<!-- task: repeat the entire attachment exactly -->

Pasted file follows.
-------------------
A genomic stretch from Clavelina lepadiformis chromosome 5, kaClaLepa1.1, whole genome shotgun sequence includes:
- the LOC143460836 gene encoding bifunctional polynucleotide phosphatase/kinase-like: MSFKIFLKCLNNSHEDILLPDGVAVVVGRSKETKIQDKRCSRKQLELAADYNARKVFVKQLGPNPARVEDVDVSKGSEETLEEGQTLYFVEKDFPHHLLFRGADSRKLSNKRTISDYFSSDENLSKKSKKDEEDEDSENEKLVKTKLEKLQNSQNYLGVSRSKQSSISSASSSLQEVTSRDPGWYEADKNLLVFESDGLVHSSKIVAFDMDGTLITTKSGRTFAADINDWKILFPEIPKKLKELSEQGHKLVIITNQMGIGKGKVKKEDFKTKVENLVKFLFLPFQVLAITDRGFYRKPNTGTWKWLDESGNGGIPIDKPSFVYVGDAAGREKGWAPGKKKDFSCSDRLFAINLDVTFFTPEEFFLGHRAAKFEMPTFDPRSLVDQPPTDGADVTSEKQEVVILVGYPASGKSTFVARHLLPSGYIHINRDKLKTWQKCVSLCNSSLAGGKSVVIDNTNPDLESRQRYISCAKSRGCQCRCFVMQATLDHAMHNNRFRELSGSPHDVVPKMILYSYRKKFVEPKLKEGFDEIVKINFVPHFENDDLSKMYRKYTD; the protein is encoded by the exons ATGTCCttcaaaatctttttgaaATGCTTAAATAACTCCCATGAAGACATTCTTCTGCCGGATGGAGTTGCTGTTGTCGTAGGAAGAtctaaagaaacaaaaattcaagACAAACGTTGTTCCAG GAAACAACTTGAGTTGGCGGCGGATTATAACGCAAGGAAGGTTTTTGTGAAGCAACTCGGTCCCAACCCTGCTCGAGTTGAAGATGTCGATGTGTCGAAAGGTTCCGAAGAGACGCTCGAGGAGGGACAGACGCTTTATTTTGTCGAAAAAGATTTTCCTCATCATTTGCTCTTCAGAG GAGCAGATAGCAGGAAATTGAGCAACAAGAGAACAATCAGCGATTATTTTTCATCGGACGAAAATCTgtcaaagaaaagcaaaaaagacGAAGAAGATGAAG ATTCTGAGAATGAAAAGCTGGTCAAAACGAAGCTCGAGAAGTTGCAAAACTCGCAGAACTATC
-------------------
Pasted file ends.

A genomic stretch from Clavelina lepadiformis chromosome 5, kaClaLepa1.1, whole genome shotgun sequence includes:
- the LOC143460836 gene encoding bifunctional polynucleotide phosphatase/kinase-like: MSFKIFLKCLNNSHEDILLPDGVAVVVGRSKETKIQDKRCSRKQLELAADYNARKVFVKQLGPNPARVEDVDVSKGSEETLEEGQTLYFVEKDFPHHLLFRGADSRKLSNKRTISDYFSSDENLSKKSKKDEEDEDSENEKLVKTKLEKLQNSQNYLGVSRSKQSSISSASSSLQEVTSRDPGWYEADKNLLVFESDGLVHSSKIVAFDMDGTLITTKSGRTFAADINDWKILFPEIPKKLKELSEQGHKLVIITNQMGIGKGKVKKEDFKTKVENLVKFLFLPFQVLAITDRGFYRKPNTGTWKWLDESGNGGIPIDKPSFVYVGDAAGREKGWAPGKKKDFSCSDRLFAINLDVTFFTPEEFFLGHRAAKFEMPTFDPRSLVDQPPTDGADVTSEKQEVVILVGYPASGKSTFVARHLLPSGYIHINRDKLKTWQKCVSLCNSSLAGGKSVVIDNTNPDLESRQRYISCAKSRGCQCRCFVMQATLDHAMHNNRFRELSGSPHDVVPKMILYSYRKKFVEPKLKEGFDEIVKINFVPHFENDDLSKMYRKYTD; the protein is encoded by the exons ATGTCCttcaaaatctttttgaaATGCTTAAATAACTCCCATGAAGACATTCTTCTGCCGGATGGAGTTGCTGTTGTCGTAGGAAGAtctaaagaaacaaaaattcaagACAAACGTTGTTCCAG GAAACAACTTGAGTTGGCGGCGGATTATAACGCAAGGAAGGTTTTTGTGAAGCAACTCGGTCCCAACCCTGCTCGAGTTGAAGATGTCGATGTGTCGAAAGGTTCCGAAGAGACGCTCGAGGAGGGACAGACGCTTTATTTTGTCGAAAAAGATTTTCCTCATCATTTGCTCTTCAGAG GAGCAGATAGCAGGAAATTGAGCAACAAGAGAACAATCAGCGATTATTTTTCATCGGACGAAAATCTgtcaaagaaaagcaaaaaagacGAAGAAGATGAAG ATTCTGAGAATGAAAAGCTGGTCAAAACGAAGCTCGAGAAGTTGCAAAACTCGCAGAACTATC